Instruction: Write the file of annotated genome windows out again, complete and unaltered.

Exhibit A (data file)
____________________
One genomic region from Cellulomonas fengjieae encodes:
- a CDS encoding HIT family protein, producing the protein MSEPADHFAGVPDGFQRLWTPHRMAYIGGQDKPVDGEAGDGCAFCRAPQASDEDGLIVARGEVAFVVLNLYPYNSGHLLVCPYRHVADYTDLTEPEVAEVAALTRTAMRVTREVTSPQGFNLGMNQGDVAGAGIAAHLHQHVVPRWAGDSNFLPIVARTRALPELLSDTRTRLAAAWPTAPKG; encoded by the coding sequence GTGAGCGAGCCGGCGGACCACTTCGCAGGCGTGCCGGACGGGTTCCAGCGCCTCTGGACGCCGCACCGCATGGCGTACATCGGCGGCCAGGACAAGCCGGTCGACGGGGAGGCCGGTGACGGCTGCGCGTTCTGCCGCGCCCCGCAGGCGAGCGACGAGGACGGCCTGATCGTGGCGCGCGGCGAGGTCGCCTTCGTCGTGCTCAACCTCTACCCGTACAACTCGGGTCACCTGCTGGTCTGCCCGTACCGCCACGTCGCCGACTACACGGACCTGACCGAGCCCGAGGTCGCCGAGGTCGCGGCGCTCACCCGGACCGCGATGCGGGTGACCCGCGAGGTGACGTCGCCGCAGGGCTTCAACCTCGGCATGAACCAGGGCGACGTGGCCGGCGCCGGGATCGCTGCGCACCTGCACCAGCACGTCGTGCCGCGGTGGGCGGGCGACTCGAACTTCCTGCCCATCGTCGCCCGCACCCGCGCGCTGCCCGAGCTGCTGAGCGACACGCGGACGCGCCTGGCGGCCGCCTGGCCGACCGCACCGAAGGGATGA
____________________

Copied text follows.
One genomic region from Cellulomonas fengjieae encodes:
- a CDS encoding HIT family protein, producing the protein MSEPADHFAGVPDGFQRLWTPHRMAYIGGQDKPVDGEAGDGCAFCRAPQASDEDGLIVARGEVAFVVLNLYPYNSGHLLVCPYRHVADYTDLTEPEVAEVAALTRTAMRVTREVTSPQGFNLGMNQGDVAGAGIAAHLHQHVVPRWAGDSNFLPIVARTRALPELLSDTRTRLAAAWPTAPKG; encoded by the coding sequence GTGAGCGAGCCGGCGGACCACTTCGCAGGCGTGCCGGACGGGTTCCAGCGCCTCTGGACGCCGCACCGCATGGCGTACATCGGCGGCCAGGACAAGCCGGTCGACGGGGAGGCCGGTGACGGCTGCGCGTTCTGCCGCGCCCCGCAGGCGAGCGACGAGGACGGCCTGATCGTGGCGCGCGGCGAGGTCGCCTTCGTCGTGCTCAACCTCTACCCGTACAACTCGGGTCACCTGCTGGTCTGCCCGTACCGCCACGTCGCCGACTACACGGACCTGACCGAGCCCGAGGTCGCCGAGGTCGCGGCGCTCACCCGGACCGCGATGCGGGTGACCCGCGAGGTGACGTCGCCGCAGGGCTTCAACCTCGGCATGAACCAGGGCGACGTGGCCGGCGCCGGGATCGCTGCGCACCTGCACCAGCACGTCGTGCCGCGGTGGGCGGGCGACTCGAACTTCCTGCCCATCGTCGCCCGCACCCGCGCGCTGCCCGAGCTGCTGAGCGACACGCGGACGCGCCTGGCGGCCGCCTGGCCGACCGCACCGAAGGGATGA